Left column for textMoving ideas into action
We develop our programme to foster greater international exchange, raise the profile of independent artists’ practice, and embrace opportunities that enable artists to interact with a wider artistic and cultural field and contribute to the growth and evolution of the art form.
We work in close partnership with Siobhan Davies Dance, and other UK and international partners. ID seeks to:
- > Support dance artists in their ongoing learning, practice and exchange of ideas
- > Stimulate the continued evolution and reach of the artform
- > Sustain professionals in their flexible careers by providing a stable and responsive framework of activity for artists at different points in their development.
Right column for boxesSupporting, Stimulating, Sustaining
Supporting, Stimulating, Sustaining is ID’s first publication printed in Spring 2007, edited by Ian Bramley with photography by Jessica Angel. It celebrates ID’s achievements since its inception in 1990 and asserts the values and ethos that underpin its ongoing programme and future development.Download your copy of Supporting, Stimulating, Sustaining or contact us for a hard copy of this publication.
In developing its programme ID draws on the following beliefs and values:
The development of dance as an artform will be enhanced by an environment and framework that enables artists to keep excavating and extending their practice in interaction with their fellow professionals, throughout their working lives
Dance as a mindful engagement with movement and dance practitioners as questioning enquirers who seek to deepen their knowledge as well as extend their skills
Dance is a contemporary artform that sits in active relation to, and dialogue with, the changing world around it
The importance of seeking ever new ways to increase the understanding and acknowledgement of dance artists and the contribution of their practices in a wider sphere
The contemporary dance community is, by nature, mobile, international and multi-cultural
An interdependent and fluid community, which embraces the contribution and interaction of young, mature and internationally recognised artists
Provision of an inclusive environment of mutual respect, mindful of the economic status of artists within the sector as both participants and teachers
An approach to dance that is serious but not overly-earnest. Dance practices evolve through rigorous attention and playful curiosity
An openness to the fruitful influence on dance of other body work approaches and diverse artistic techniques and forms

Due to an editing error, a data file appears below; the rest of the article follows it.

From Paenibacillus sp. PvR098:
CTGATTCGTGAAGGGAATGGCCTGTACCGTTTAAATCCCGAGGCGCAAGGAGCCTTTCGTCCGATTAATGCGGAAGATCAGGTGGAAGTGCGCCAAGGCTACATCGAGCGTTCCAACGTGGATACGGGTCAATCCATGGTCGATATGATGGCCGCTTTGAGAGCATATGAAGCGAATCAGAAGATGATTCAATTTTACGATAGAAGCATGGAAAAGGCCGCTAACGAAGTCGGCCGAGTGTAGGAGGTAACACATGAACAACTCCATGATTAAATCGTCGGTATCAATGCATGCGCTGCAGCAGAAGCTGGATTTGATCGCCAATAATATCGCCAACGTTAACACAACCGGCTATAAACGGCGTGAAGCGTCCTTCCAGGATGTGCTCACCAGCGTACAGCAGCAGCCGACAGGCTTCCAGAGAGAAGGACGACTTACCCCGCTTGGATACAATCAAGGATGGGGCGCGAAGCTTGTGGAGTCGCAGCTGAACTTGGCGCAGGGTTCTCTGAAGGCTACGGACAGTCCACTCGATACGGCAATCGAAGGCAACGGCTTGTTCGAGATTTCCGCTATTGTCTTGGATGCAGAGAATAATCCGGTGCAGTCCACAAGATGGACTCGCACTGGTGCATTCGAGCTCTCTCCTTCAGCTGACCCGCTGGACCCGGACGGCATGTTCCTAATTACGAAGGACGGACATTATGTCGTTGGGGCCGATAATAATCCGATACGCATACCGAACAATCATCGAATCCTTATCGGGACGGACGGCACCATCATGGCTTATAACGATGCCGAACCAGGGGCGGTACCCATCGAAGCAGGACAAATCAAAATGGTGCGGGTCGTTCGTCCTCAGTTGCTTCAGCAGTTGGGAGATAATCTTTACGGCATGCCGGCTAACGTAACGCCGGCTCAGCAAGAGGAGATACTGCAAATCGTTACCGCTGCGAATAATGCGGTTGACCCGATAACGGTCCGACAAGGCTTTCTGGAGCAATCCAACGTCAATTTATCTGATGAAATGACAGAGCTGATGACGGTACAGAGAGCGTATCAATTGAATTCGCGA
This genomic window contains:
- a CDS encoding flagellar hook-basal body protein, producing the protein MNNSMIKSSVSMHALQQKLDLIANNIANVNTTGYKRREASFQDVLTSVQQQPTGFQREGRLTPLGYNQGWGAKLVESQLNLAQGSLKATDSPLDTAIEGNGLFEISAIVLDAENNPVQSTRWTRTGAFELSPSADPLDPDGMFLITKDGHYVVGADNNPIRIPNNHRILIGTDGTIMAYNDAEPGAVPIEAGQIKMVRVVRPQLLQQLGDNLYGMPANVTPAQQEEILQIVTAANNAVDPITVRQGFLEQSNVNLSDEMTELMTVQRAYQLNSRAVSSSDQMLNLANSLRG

The productive inter-relationship between the singular development of each artist, and a learning environment that prioritises the facilitation of learning and the exchange of artistic skills and ideas
Dance as an oral / kinaesthetic tradition that evolves through the daily interactions of studio practice
Support for new ideas and innovative approaches that enable teachers, as artists to keep challenging their own practice
Partnerships as a stimulating and effective way to optimise resources and maximise the potential for artistic interaction
Supporting mature professionals in their career development and in feeding their expertise back into the artistic community
The potential of dance to interact with other artists and professionals for mutual benefit, and in the belief that increased understanding of dance will enable it to make valuable contributions to current debates within society
The contribution dance knowledge and processes can make to health and well-being through increased awareness of the body in motion and enhanced sense of self
Gill Clarke (1954 – 2011)
Gill Clarke was an independent dance artist and co-director of Independent Dance. She was a founding member of Siobhan Davies Dance Company and also performed and collaborated with other choreographers including Rosemary Butcher, Rosemary Lee, Janet Smith, Kate Brown and Marina Collard.
Gill regarded teaching as an integral part of her artistic practice. She regularly led masterclasses and workshops internationally for students, professionals and companies, and collaborated with filmmaker Becky Edmunds on a multi-screen installation – Stones and Bones.
As Head of Performance Studies at LABAN from 2000-2006, she continued a close working association with the organisation and was a member of the ‘choreographic lab’ research project supported by Northampton University. Gill was awarded an MBE for services to Dance and was an Honorary Visiting Professor at University of Ulster.
Read Gill’s full obituary here.